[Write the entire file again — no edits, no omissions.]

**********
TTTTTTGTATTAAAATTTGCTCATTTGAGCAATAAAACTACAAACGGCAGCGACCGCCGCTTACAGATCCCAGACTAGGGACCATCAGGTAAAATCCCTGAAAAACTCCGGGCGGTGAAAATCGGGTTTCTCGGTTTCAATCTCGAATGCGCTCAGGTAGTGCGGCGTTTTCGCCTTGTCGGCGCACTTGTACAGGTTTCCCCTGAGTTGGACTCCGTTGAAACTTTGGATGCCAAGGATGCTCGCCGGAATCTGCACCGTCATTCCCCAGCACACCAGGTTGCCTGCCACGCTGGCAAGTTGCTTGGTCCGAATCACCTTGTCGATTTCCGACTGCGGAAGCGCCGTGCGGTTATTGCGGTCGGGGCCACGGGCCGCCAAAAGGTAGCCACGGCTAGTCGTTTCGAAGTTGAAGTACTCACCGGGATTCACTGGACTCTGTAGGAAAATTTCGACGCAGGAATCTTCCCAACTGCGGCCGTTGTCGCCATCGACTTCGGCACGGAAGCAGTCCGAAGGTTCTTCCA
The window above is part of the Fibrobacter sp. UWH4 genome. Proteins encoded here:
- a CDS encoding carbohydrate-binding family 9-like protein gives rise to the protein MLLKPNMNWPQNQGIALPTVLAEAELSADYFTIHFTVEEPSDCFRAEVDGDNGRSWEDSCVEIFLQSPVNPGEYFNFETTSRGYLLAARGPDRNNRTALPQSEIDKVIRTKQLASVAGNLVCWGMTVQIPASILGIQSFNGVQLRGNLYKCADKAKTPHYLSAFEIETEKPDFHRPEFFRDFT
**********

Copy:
TTTTTTGTATTAAAATTTGCTCATTTGAGCAATAAAACTACAAACGGCAGCGACCGCCGCTTACAGATCCCAGACTAGGGACCATCAGGTAAAATCCCTGAAAAACTCCGGGCGGTGAAAATCGGGTTTCTCGGTTTCAATCTCGAATGCGCTCAGGTAGTGCGGCGTTTTCGCCTTGTCGGCGCACTTGTACAGGTTTCCCCTGAGTTGGACTCCGTTGAAACTTTGGATGCCAAGGATGCTCGCCGGAATCTGCACCGTCATTCCCCAGCACACCAGGTTGCCTGCCACGCTGGCAAGTTGCTTGGTCCGAATCACCTTGTCGATTTCCGACTGCGGAAGCGCCGTGCGGTTATTGCGGTCGGGGCCACGGGCCGCCAAAAGGTAGCCACGGCTAGTCGTTTCGAAGTTGAAGTACTCACCGGGATTCACTGGACTCTGTAGGAAAATTTCGACGCAGGAATCTTCCCAACTGCGGCCGTTGTCGCCATCGACTTCGGCACGGAAGCAGTCCGAAGGTTCTTCCA
The window above is part of the Fibrobacter sp. UWH4 genome. Proteins encoded here:
- a CDS encoding carbohydrate-binding family 9-like protein gives rise to the protein MLLKPNMNWPQNQGIALPTVLAEAELSADYFTIHFTVEEPSDCFRAEVDGDNGRSWEDSCVEIFLQSPVNPGEYFNFETTSRGYLLAARGPDRNNRTALPQSEIDKVIRTKQLASVAGNLVCWGMTVQIPASILGIQSFNGVQLRGNLYKCADKAKTPHYLSAFEIETEKPDFHRPEFFRDFT